Any one of the four fire captains who turned down the provisional fire chief position for the City of Batavia could still take command of the department.
There is not yet an eligible list for the position, said Karen Marchese, personnel officer for Genesee County, but a civil-service exam for fire chief has been scheduled for January. An eligible list are those people who are qualified and have applied for the job.
Marchese's office handles civil-service issues for governments in the county.
Chief Tom Dillon resigned week before last, and served his last day Friday, after the New York State Civil Service Commission denied a waiver that would have allowed him to draw his pension and his full-time salary.
The waiver, known as a 211 waiver, has its uses, according to the state's Web site, but Marchese said the commission is trying to reduce the number of such waivers, especially when there are eligible non-retired candidates for the job.
The hearing in which the 211 waiver for Dillon was reviewed by the commission was available in a webcast, Marchese said (the webcast is no longer online since the commission has met again since then).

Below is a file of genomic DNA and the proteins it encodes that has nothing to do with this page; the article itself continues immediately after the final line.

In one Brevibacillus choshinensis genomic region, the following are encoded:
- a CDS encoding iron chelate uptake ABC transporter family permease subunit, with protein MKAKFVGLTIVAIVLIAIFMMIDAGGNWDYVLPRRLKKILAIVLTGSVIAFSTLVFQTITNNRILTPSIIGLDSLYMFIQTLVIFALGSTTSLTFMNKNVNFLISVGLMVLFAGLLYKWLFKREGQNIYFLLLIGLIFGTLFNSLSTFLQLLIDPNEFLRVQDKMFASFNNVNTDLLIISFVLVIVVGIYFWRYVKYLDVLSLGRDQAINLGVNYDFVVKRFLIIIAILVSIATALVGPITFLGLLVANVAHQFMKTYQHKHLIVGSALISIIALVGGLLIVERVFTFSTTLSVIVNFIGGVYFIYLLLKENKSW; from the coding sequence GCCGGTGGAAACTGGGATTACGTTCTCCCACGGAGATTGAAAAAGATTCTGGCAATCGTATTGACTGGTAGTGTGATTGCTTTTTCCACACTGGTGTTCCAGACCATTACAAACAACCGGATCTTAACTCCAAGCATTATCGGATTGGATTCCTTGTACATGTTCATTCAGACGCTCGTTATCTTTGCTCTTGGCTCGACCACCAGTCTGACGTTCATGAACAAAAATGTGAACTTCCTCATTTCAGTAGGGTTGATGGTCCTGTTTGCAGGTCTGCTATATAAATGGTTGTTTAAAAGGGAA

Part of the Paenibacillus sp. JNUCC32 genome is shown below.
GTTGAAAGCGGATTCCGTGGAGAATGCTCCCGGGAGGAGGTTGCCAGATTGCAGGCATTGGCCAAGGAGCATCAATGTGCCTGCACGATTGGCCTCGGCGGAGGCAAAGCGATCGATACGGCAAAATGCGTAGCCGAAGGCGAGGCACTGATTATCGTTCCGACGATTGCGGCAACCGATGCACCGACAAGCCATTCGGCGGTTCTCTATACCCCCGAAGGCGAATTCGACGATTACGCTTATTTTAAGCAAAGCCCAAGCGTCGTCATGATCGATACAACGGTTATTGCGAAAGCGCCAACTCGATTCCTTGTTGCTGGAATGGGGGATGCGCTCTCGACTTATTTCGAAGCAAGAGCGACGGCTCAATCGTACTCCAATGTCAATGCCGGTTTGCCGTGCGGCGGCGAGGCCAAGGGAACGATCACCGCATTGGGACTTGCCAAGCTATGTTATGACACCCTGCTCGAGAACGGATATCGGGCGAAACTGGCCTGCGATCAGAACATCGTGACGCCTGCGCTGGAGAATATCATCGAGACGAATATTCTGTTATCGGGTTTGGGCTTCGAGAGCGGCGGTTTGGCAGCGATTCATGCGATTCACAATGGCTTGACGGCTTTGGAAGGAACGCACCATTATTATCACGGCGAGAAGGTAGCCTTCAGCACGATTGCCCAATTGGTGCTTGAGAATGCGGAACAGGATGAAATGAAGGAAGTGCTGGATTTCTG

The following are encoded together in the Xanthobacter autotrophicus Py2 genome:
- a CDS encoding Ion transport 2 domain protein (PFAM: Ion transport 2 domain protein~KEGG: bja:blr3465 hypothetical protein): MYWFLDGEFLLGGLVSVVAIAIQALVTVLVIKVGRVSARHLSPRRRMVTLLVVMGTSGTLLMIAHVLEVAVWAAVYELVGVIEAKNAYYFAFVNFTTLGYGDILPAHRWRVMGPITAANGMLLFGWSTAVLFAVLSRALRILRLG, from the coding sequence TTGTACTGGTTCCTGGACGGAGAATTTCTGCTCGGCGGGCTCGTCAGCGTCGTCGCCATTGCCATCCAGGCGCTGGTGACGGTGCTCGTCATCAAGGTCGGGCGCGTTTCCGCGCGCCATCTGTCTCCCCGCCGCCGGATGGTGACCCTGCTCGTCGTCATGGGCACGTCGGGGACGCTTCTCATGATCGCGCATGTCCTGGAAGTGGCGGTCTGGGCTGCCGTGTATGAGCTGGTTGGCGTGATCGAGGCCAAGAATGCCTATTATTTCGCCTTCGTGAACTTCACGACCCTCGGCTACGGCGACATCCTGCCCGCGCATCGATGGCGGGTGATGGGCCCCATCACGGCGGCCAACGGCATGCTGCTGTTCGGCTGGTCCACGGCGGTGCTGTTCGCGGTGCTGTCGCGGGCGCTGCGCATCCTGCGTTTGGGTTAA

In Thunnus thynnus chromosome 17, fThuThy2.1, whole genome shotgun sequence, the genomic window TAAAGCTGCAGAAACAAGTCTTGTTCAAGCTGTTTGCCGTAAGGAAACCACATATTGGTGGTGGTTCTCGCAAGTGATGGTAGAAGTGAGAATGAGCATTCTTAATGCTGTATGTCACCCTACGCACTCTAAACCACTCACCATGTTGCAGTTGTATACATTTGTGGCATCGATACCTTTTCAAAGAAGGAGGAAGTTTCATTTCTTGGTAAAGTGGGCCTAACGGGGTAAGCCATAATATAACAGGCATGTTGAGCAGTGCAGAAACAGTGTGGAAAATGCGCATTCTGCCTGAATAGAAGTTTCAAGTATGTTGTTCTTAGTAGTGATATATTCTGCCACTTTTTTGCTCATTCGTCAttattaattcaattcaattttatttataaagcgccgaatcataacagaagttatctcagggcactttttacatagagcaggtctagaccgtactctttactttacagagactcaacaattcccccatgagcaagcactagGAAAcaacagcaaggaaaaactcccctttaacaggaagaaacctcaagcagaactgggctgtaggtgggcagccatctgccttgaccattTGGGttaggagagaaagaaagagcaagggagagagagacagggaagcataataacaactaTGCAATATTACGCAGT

"My recollection is that they discussed the nature of fire and police service -- there's a lot of tradition, as you know, in police and fire service -- and they discussed how it's primarily a promotion-based system," Marchese said. "They discussed that there were candidates who applied for the job who are not retirees.'
Marchese said she was not trying to speak for the commission and the exact reason for the denial is not clear.
Asked if she had anything to add, Marchese said, "I work very closely with the city and other localities on issues like this. This has been rather high profile and Jason and I have worked closely on it. We've had an open line of communication about it. He's working in good faith. There is no bad faith here on his part."
As for the captains, they've been told by Jason Molino not to discuss the situation with the media, according to two sources. The captains were told this was a "personnel issue," so they were prohibited from talking publicly about it.